“That’s really important. Early fires, from May to the beginning of June, are not productive,” Igor said. “That’s actually why we’re going to work in the field this year — trying to research all of those details and figure it out.”

Fortunately for Fairbanks residents, there were a number of wildland fires that burned during the latter part of last year and that are within a drivable distance from town. Shovel Creek Fire, for example, burned across 22,500 acres in the Murphy Dome area from late July through September. The burn area has direct road access and with regard to the fire coverage, Igor said, “It’s pretty decent and will definitely produce a few mushrooms.”

“This is the closest fire to town,” he said. “So it’s really easy to reach. The area’s not too populated, so for those who want to try (foraging for the first time), for example, definitely go and try that.”

Two other sites that are close to town are the Nugget Creek Fire, which burned across 17,000 acres through August and September, and Beaver Creek Fire, which burned across 13,000 acres throughout September. With regard to the Nugget Creek site, Igor said, “There is one little problem. You have to cross (Chena) River.”

Igor would typically suggest donning hip boots or waders and maybe even bringing a little inflatable raft to bring your gear across the water. Fairbanks is currently experiencing a dynamic break up season, which has left some rivers running quite high, so check conditions before you plan your trip. 

North of Fairbanks, and slightly further away but still on the road system, you can find the sites of the Grouse Creek and Hess Creek fires.

Grouse Creek Fire, near Rampart, burned across 46,000 acres from late August through mid-October. Hess Creek Fire, in the Livengood area, burned across 183,000 acres over a similar time period. While the trails among the Hess Creek Fire site are accessible by road, the site of the Grouse Creek Fire appears to only have boat access.

“If you think to put in your boat by the bridge and go down stream like for a couple hours,” Igor said, “you’re going to have your own woods, guys. This is going to be so not competitive.”

Igor Pasternak went on to mention a number of other wildfire sites south of the Alaska Range and closer to Anchorage. If you’re down in that area, Igor said, “I would probably start scouting a week from now if not earlier, because natural morels are already fruiting in Anchorage.”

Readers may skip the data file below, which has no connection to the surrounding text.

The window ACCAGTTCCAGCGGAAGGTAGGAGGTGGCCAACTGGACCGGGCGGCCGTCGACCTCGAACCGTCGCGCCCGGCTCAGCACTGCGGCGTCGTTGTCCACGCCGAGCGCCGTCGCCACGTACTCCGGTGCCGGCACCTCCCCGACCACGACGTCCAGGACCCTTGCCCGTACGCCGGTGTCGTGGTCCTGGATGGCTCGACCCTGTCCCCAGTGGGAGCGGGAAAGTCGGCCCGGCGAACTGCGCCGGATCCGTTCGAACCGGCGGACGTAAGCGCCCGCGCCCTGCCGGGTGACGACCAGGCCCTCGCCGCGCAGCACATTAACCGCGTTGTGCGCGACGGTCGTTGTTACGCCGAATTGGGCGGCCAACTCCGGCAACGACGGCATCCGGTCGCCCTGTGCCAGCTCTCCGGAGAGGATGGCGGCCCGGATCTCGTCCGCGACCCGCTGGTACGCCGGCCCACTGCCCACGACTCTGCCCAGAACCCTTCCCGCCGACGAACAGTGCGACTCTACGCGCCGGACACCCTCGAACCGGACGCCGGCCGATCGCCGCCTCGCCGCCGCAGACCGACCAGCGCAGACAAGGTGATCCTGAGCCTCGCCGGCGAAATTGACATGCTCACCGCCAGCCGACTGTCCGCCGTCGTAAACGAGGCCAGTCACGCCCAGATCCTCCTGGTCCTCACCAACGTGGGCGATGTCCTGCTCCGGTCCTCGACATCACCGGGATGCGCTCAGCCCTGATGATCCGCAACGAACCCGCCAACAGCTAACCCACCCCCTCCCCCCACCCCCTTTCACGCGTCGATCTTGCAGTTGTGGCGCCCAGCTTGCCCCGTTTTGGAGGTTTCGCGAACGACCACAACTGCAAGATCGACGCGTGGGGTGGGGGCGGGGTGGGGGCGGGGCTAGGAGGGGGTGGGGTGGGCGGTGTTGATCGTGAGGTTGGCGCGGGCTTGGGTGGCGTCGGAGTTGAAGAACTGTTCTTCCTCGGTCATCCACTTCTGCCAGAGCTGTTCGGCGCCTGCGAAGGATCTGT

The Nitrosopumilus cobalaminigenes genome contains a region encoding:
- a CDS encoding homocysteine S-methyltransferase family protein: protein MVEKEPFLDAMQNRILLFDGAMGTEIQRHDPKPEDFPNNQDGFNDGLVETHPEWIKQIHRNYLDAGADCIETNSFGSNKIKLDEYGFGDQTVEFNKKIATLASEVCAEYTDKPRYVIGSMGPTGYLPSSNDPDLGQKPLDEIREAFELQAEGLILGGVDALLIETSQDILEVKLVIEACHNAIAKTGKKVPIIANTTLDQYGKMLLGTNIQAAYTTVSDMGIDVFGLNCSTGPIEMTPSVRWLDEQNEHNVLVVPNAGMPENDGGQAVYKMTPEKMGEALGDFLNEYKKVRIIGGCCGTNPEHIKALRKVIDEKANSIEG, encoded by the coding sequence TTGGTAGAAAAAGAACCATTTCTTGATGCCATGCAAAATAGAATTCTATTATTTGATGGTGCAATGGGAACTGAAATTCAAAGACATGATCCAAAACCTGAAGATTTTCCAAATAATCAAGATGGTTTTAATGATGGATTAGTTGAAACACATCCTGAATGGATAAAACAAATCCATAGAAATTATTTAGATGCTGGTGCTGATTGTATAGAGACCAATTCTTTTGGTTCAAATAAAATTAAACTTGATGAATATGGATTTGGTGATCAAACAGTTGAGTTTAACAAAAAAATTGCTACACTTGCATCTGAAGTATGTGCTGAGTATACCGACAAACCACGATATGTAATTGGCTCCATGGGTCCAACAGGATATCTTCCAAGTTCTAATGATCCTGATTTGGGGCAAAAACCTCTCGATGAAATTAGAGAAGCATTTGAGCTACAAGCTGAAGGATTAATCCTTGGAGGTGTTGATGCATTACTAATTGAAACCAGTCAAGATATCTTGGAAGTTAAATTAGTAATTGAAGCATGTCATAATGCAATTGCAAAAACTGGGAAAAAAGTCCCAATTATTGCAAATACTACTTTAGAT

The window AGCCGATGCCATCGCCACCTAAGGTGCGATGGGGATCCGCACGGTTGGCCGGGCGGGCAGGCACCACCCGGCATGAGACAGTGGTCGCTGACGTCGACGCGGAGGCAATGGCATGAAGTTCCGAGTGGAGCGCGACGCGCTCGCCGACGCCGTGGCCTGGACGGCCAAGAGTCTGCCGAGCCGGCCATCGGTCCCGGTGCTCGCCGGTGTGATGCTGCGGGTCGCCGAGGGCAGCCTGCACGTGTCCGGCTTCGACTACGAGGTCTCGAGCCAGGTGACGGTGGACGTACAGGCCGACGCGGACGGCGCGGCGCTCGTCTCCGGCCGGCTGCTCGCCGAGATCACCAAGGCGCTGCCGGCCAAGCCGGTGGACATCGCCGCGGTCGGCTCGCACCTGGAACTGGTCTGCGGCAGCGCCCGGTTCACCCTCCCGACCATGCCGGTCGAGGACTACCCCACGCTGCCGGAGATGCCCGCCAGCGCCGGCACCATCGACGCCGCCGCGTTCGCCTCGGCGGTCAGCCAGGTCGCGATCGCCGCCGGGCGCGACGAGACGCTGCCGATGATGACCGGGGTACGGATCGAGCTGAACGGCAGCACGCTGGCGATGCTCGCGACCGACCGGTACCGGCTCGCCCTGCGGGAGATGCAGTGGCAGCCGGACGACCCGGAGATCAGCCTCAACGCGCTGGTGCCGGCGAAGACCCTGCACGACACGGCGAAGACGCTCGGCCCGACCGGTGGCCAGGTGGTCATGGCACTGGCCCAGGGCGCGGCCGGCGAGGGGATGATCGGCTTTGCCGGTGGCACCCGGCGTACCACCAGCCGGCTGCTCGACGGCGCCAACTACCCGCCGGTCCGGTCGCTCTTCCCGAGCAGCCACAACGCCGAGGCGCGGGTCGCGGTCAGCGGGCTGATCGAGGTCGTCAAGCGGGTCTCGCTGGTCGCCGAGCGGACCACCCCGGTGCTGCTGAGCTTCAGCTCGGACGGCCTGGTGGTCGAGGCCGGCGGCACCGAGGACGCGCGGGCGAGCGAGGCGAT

Tips for terrain to look out for

Hillsides tend to be productive spots for morels. According to Igor, morels tend to prefer the southwest facing sides of hills.

“Mostly it’s because of the trees,” Igor said, “and what kind of soils they require.”

Black spruce and plentiful moss may present a fine environment for some kinds of fungi, but these are signs of a bad spot for morels.

“The best place to find your mushrooms would be mixed forest, with big white spruce trees, maybe aspens and birches as well, and sometimes even alders and willows, but the most important thing is to look at the soil,” Igor said. “You don’t want any mosses growing around, you really want your soil to be exposed.”


Identifying morels

There are a number of common types of false morel, some of which are toxic. During the presentation, Igor showed some photographs of cross-sections of both true and false morels to illustrate some of the key differences.

“For true morels, you can see that’s one solid hollow space inside of them. So you don’t have a separation of cap and stem,” he said.

He showed pictures of Verpa Bohemia, a cross section of which shows that the cap grows in a separately from the stem, and Gyromitra, the body of which is a mish-mash of tubes making up the stem. Both bear a passing resemblance to true morels on the outside, but should be avoided.

Given that there are myriad species of morels, it’s worth doing some research on how to identify the different types.


When does the season start?

According to Igor Pasternak, once the snow is gone and a warm week is forecast, it’s time to start scouting. Typically, the season is in full swing by June.

Sveta-yamin, however, noted that the seasons are “moving targets”

“We live in a time when our seasonal cycles are a moving target and things are shifting,” “To say, ‘when does the season start?’ That’s actually a perpetual research question.”

She said the season can last through mid-July, but it varies year-to-year with a number of fluctuating factors.

“Maybe the season will start earlier this year?” she said.

The seminar is still available in full online and can be found on the Alaska Morel Harvest 2020 Facebook page at

Contact staff writer Alistair Gardiner at 459-7575. Follow him on Twitter: @FDNMoutdoors.